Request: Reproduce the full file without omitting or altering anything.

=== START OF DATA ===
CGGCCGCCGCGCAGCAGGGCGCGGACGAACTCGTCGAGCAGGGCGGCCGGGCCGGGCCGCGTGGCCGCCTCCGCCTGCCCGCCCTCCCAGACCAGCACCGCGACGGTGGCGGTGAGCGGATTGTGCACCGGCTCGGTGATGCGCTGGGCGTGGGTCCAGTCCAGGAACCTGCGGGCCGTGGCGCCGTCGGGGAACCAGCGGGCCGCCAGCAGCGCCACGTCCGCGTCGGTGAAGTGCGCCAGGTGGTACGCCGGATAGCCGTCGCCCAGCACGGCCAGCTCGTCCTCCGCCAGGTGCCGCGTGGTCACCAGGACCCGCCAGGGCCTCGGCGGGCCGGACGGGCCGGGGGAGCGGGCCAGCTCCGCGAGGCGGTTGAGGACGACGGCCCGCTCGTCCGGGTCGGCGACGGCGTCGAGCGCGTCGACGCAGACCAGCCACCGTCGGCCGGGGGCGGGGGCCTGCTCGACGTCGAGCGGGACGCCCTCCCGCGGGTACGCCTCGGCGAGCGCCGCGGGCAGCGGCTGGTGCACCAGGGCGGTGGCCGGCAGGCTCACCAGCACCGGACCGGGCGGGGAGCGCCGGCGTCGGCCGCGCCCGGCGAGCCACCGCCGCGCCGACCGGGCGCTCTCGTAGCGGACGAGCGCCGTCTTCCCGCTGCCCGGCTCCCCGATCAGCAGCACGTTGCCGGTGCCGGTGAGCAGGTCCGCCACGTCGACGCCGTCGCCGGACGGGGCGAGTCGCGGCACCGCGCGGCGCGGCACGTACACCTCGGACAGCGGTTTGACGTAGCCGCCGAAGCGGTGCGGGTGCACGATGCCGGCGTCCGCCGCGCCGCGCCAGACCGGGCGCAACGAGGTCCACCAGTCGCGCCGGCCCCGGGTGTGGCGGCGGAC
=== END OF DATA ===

CGGCCGCCGCGCAGCAGGGCGCGGACGAACTCGTCGAGCAGGGCGGCCGGGCCGGGCCGCGTGGCCGCCTCCGCCTGCCCGCCCTCCCAGACCAGCACCGCGACGGTGGCGGTGAGCGGATTGTGCACCGGCTCGGTGATGCGCTGGGCGTGGGTCCAGTCCAGGAACCTGCGGGCCGTGGCGCCGTCGGGGAACCAGCGGGCCGCCAGCAGCGCCACGTCCGCGTCGGTGAAGTGCGCCAGGTGGTACGCCGGATAGCCGTCGCCCAGCACGGCCAGCTCGTCCTCCGCCAGGTGCCGCGTGGTCACCAGGACCCGCCAGGGCCTCGGCGGGCCGGACGGGCCGGGGGAGCGGGCCAGCTCCGCGAGGCGGTTGAGGACGACGGCCCGCTCGTCCGGGTCGGCGACGGCGTCGAGCGCGTCGACGCAGACCAGCCACCGTCGGCCGGGGGCGGGGGCCTGCTCGACGTCGAGCGGGACGCCCTCCCGCGGGTACGCCTCGGCGAGCGCCGCGGGCAGCGGCTGGTGCACCAGGGCGGTGGCCGGCAGGCTCACCAGCACCGGACCGGGCGGGGAGCGCCGGCGTCGGCCGCGCCCGGCGAGCCACCGCCGCGCCGACCGGGCGCTCTCGTAGCGGACGAGCGCCGTCTTCCCGCTGCCCGGCTCCCCGATCAGCAGCACGTTGCCGGTGCCGGTGAGCAGGTCCGCCACGTCGACGCCGTCGCCGGACGGGGCGAGTCGCGGCACCGCGCGGCGCGGCACGTACACCTCGGACAGCGGTTTGACGTAGCCGCCGAAGCGGTGCGGGTGCACGATGCCGGCGTCCGCCGCGCCGCGCCAGACCGGGCGCAACGAGGTCCACCAGTCGCGCCGGCCCCGGGTGTGGCGGCGGAC